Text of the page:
Exclusive Interview: 'Fear The Walking Dead' Showrunner Dave Erickson

AMC premieres the new Walking Dead spinoff show Fear the Walking Dead this weekend. Set at the beginning of the zombie outbreak in Los Angeles, Fear centers on two families, the Clarks and the Manawas. Travis Manawa (Cliff Curtis) has moved in with Madison Clark (Kim Dickens), and their respective kids don't get along, so the zombies are seemingly the least of their problems.

The cast and producers of Fear the Walking Dead gave a panel for the Television Critics Association last month. During the panel, show runner Dave Erickson answered common questions about the series. Fear won't catch up to Rick waking up from his coma for at least two seasons, for example. And no, cast members from the Georgia-set Walking Dead won't show up in Fear.

After the panel, I got some one on one time with Erickson to find out some of what we will see on Fear the Walking Dead.

My favorite part of zombie shows and movies is not the zombies. It's the people looking for supplies in what's left. How long before that becomes an issue for Fear the Walking Dead?

The only thing that resembles a supply run is in episode two, Madison's trip to the school. But the way things are structured for the first season, we won't get to the place of scavenging for survival. We won't get to the place of we have to go and go through the neighbors' cupboards to try to find canned goods. We see it a little bit in [episode] two with Tobias but we won't hit that probably until season two.

Are you looking forward to doing that in L.A. as opposed to Georgia?

Of course. What's interesting is by the time we got to Atlanta in the original show, they had it figured out. He was going in, he knew where to go, he knew how to bring back supplies. Absolutely, at a certain point, they don't know how to do this at all. So going through the simple challenges they'd already established by virtue of the coma and the time jump, we get to have fun with that.

We do see looting. That's sort of the opposite of scavenging.

Yeah, we see looting which I think is stemming more from violence that has occurred and panic in the street, paranoia and fear, and people as we've seen taking an opportunity. To a large degree, that's not necessarily folks who realize it's on and we've got to stash up. It's there's an opportunity, let's take advantage of the opportunity.

Do Nick and Alicia Clark (Frank Dillane and Alycia Debnam-Carey) represent the two sides of this family, where Alicia is the good girl and Nick is the black sheep?

Yes and no. Yes, I think Nick is a problem child. Nick, since their father passed away, has kind of gone off the rails. And Alicia, in contrast to that, has tried to excel, not because she wants to be better than her brother necessarily but because she wants to get out. She's going to go to Berkeley, she's going to get away from all of this. But they're both very alike in that they both have a different sense of mortality because their father died. So they share something that's incredibly [close]. There's a connection between the two of them that no one else in the show really has, and she also more than anybody else understands her brother and knows when he's full of shit. When his mom, Madison, wants to save him, wants to protect him, but she's also a little bit enabling in that respect. Any time Nick says anything to suggest, "I'm going to be okay, it's going to be fine," Alicia's the one that says, "That's bullshit."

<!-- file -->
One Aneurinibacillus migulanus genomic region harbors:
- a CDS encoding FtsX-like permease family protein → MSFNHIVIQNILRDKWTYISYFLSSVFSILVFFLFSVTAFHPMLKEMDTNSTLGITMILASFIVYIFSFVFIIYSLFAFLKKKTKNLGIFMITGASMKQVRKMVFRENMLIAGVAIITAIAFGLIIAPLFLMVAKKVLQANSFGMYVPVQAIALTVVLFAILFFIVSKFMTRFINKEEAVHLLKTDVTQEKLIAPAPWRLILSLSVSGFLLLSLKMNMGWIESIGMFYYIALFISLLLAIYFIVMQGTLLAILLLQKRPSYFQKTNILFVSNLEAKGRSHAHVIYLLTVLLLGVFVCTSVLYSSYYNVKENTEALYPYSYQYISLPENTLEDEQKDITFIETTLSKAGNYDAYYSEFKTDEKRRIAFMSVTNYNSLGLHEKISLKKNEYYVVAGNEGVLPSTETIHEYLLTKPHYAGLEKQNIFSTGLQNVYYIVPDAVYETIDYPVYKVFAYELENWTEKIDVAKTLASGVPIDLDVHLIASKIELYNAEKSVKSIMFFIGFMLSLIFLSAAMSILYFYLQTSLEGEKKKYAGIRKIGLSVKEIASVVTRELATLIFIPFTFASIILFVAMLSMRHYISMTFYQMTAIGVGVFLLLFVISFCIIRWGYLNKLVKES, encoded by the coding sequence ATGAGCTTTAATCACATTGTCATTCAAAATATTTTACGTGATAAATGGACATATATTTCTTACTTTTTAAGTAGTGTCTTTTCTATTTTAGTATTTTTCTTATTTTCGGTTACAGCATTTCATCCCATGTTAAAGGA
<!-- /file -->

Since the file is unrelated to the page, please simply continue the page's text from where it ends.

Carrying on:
You're able to have great moments where Travis already knows how bad things have gotten, but the neighbors are just bummed no one showed up to their kid's birthday party. Now that all hell is breaking loose, how much longer do you think you can play those moments where some characters know more than others?

I think that's the great thing is that we actually have a window of time where we can continue to explore that. We may progress away from Los Angeles. We may be exploring cities adjacent. Like I said, we have a window of time. We're not butting up against the moment that Rick woke up from his coma, so I think there's more to explore in season two. I think at a certain point, we will go full apocalypse and I'll deal with that when I get there. It's going to be interesting because by the end of season one, they still have a lot more to learn. I think that's the exciting thing for me is to let them continue that exploration, that apocalyptic education.

Is that the heart of this stage of the epidemic, that morality of when to help your neighbor and when to protect yourself and your family?

Oh, definitely. Yes, absolutely. I think that's going to be a fundamental thing going this season too. When I got the gig, I worked with Robert [Kirkman] years ago on another project, but when he invited me onto this, I re-watched Apocalypse Now and then I watched it again because there's something, it's just a real juxtaposition of images and this idea that we're going to take a beachhead not because we need a beachhead but because we want to surf. The Playboy bunnies in the middle of the army camp. Those elements I find really interesting and they do them beautifully on the original show every so often. There's that one scene where they're in a kitchen looking out the window and you see a little girl playing tag with a zombie.

The juxtaposition of those things, the surreal with the normal, by the time we get to the end, more people will definitely be aware, especially in Los Angeles and the L.A. Basin but I think we'll have an opportunity to explore other places where the apocalypse may not have visited yet. So there'll still be a process of discovery if that makes sense.


Fear the Walking Dead premieres Sunday, August 23 at 9 on AMC.